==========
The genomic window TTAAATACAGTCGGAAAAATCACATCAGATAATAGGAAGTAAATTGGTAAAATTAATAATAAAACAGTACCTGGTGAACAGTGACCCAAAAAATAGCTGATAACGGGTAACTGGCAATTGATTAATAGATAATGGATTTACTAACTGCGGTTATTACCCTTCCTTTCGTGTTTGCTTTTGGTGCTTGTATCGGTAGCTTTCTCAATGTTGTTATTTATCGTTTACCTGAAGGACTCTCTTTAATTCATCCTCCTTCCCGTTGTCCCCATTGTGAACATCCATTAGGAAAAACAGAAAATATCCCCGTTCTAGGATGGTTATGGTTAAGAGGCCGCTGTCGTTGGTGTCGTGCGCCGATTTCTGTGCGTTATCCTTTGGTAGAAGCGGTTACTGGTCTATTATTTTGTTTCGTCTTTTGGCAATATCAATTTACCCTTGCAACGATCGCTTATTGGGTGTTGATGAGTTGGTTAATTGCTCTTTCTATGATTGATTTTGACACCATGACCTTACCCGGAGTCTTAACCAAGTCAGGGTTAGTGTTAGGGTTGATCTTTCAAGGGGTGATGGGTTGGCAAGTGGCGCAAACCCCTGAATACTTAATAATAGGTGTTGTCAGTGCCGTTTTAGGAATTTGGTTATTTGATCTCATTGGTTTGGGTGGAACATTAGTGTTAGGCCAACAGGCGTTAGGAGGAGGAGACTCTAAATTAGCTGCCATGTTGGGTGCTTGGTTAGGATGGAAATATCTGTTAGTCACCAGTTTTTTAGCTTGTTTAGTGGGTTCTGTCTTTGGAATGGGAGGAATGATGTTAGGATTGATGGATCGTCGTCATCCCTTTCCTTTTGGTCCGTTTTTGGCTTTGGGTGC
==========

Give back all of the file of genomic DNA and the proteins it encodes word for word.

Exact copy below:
The genomic window TTAAATACAGTCGGAAAAATCACATCAGATAATAGGAAGTAAATTGGTAAAATTAATAATAAAACAGTACCTGGTGAACAGTGACCCAAAAAATAGCTGATAACGGGTAACTGGCAATTGATTAATAGATAATGGATTTACTAACTGCGGTTATTACCCTTCCTTTCGTGTTTGCTTTTGGTGCTTGTATCGGTAGCTTTCTCAATGTTGTTATTTATCGTTTACCTGAAGGACTCTCTTTAATTCATCCTCCTTCCCGTTGTCCCCATTGTGAACATCCATTAGGAAAAACAGAAAATATCCCCGTTCTAGGATGGTTATGGTTAAGAGGCCGCTGTCGTTGGTGTCGTGCGCCGATTTCTGTGCGTTATCCTTTGGTAGAAGCGGTTACTGGTCTATTATTTTGTTTCGTCTTTTGGCAATATCAATTTACCCTTGCAACGATCGCTTATTGGGTGTTGATGAGTTGGTTAATTGCTCTTTCTATGATTGATTTTGACACCATGACCTTACCCGGAGTCTTAACCAAGTCAGGGTTAGTGTTAGGGTTGATCTTTCAAGGGGTGATGGGTTGGCAAGTGGCGCAAACCCCTGAATACTTAATAATAGGTGTTGTCAGTGCCGTTTTAGGAATTTGGTTATTTGATCTCATTGGTTTGGGTGGAACATTAGTGTTAGGCCAACAGGCGTTAGGAGGAGGAGACTCTAAATTAGCTGCCATGTTGGGTGCTTGGTTAGGATGGAAATATCTGTTAGTCACCAGTTTTTTAGCTTGTTTAGTGGGTTCTGTCTTTGGAATGGGAGGAATGATGTTAGGATTGATGGATCGTCGTCATCCCTTTCCTTTTGGTCCGTTTTTGGCTTTGGGTGC